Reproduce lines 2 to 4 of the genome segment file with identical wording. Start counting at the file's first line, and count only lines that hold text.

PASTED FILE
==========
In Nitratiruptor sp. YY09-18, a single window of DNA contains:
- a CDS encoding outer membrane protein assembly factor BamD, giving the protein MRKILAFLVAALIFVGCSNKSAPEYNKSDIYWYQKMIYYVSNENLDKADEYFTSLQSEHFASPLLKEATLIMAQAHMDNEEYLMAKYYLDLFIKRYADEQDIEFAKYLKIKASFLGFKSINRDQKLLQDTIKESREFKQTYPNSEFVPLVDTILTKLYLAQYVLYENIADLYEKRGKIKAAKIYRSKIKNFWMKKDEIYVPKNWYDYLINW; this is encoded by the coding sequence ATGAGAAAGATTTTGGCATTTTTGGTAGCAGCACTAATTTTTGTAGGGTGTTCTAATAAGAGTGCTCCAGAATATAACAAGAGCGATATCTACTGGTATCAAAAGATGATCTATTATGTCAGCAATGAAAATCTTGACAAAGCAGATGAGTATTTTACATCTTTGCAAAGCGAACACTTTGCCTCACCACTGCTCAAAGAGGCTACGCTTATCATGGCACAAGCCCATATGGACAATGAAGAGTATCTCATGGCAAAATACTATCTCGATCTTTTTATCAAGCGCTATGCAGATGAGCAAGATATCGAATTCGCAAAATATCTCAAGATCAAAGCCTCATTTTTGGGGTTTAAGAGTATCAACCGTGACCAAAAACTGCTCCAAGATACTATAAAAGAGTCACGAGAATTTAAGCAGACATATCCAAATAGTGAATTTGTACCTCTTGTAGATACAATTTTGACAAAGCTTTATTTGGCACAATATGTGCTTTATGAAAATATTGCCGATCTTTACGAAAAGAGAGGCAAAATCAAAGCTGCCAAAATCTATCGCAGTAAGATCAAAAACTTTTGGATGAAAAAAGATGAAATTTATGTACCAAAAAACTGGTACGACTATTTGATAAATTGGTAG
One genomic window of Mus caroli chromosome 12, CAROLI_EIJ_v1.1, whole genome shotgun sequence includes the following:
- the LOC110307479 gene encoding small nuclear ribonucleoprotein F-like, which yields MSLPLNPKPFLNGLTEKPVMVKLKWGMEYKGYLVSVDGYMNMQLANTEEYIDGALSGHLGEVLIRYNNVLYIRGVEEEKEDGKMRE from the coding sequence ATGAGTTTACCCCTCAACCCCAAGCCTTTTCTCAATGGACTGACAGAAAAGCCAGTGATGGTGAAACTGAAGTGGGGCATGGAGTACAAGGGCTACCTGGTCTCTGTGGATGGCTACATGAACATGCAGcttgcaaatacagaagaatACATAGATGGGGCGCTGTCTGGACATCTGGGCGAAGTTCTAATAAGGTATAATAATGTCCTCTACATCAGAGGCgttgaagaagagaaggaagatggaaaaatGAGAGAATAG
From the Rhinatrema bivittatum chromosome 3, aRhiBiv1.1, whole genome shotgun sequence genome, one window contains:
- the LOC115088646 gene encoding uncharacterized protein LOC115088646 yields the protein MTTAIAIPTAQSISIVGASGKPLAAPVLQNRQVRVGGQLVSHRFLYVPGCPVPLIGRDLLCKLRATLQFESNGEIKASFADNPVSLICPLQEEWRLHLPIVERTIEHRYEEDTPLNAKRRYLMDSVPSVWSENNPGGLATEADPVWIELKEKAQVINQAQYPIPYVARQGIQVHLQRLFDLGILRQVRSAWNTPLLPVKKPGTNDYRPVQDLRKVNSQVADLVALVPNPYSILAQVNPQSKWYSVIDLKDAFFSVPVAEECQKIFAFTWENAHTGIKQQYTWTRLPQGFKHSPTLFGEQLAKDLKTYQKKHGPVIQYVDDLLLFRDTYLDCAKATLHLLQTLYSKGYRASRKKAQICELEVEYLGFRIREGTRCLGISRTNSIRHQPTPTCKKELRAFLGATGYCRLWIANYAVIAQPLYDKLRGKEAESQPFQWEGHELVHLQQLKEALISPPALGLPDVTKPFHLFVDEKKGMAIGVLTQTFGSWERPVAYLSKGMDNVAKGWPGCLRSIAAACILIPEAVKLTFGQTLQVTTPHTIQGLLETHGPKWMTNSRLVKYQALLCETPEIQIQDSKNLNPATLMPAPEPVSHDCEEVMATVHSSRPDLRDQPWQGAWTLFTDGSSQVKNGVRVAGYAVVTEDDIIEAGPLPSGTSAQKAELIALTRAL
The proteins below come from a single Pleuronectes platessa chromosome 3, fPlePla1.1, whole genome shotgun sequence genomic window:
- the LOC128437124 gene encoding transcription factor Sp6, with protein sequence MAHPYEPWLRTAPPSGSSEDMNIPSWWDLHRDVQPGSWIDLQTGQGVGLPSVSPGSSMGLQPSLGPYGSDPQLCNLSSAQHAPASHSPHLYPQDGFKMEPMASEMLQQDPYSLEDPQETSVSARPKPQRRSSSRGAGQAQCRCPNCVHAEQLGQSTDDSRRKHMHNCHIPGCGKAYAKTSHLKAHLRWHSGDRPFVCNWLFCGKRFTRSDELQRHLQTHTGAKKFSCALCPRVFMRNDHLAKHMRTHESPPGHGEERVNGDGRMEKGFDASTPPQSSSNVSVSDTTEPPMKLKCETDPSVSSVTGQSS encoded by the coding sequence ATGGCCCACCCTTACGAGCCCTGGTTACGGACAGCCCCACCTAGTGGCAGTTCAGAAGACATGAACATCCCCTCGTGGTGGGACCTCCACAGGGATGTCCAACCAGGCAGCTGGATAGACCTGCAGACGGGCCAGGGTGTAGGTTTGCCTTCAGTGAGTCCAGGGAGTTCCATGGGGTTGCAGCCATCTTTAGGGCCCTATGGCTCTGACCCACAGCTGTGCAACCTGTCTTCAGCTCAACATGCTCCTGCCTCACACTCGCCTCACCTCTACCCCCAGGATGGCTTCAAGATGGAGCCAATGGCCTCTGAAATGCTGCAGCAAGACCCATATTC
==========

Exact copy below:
- a CDS encoding outer membrane protein assembly factor BamD, giving the protein MRKILAFLVAALIFVGCSNKSAPEYNKSDIYWYQKMIYYVSNENLDKADEYFTSLQSEHFASPLLKEATLIMAQAHMDNEEYLMAKYYLDLFIKRYADEQDIEFAKYLKIKASFLGFKSINRDQKLLQDTIKESREFKQTYPNSEFVPLVDTILTKLYLAQYVLYENIADLYEKRGKIKAAKIYRSKIKNFWMKKDEIYVPKNWYDYLINW; this is encoded by the coding sequence ATGAGAAAGATTTTGGCATTTTTGGTAGCAGCACTAATTTTTGTAGGGTGTTCTAATAAGAGTGCTCCAGAATATAACAAGAGCGATATCTACTGGTATCAAAAGATGATCTATTATGTCAGCAATGAAAATCTTGACAAAGCAGATGAGTATTTTACATCTTTGCAAAGCGAACACTTTGCCTCACCACTGCTCAAAGAGGCTACGCTTATCATGGCACAAGCCCATATGGACAATGAAGAGTATCTCATGGCAAAATACTATCTCGATCTTTTTATCAAGCGCTATGCAGATGAGCAAGATATCGAATTCGCAAAATATCTCAAGATCAAAGCCTCATTTTTGGGGTTTAAGAGTATCAACCGTGACCAAAAACTGCTCCAAGATACTATAAAAGAGTCACGAGAATTTAAGCAGACATATCCAAATAGTGAATTTGTACCTCTTGTAGATACAATTTTGACAAAGCTTTATTTGGCACAATATGTGCTTTATGAAAATATTGCCGATCTTTACGAAAAGAGAGGCAAAATCAAAGCTGCCAAAATCTATCGCAGTAAGATCAAAAACTTTTGGATGAAAAAAGATGAAATTTATGTACCAAAAAACTGGTACGACTATTTGATAAATTGGTAG
One genomic window of Mus caroli chromosome 12, CAROLI_EIJ_v1.1, whole genome shotgun sequence includes the following:
- the LOC110307479 gene encoding small nuclear ribonucleoprotein F-like, which yields MSLPLNPKPFLNGLTEKPVMVKLKWGMEYKGYLVSVDGYMNMQLANTEEYIDGALSGHLGEVLIRYNNVLYIRGVEEEKEDGKMRE from the coding sequence ATGAGTTTACCCCTCAACCCCAAGCCTTTTCTCAATGGACTGACAGAAAAGCCAGTGATGGTGAAACTGAAGTGGGGCATGGAGTACAAGGGCTACCTGGTCTCTGTGGATGGCTACATGAACATGCAGcttgcaaatacagaagaatACATAGATGGGGCGCTGTCTGGACATCTGGGCGAAGTTCTAATAAGGTATAATAATGTCCTCTACATCAGAGGCgttgaagaagagaaggaagatggaaaaatGAGAGAATAG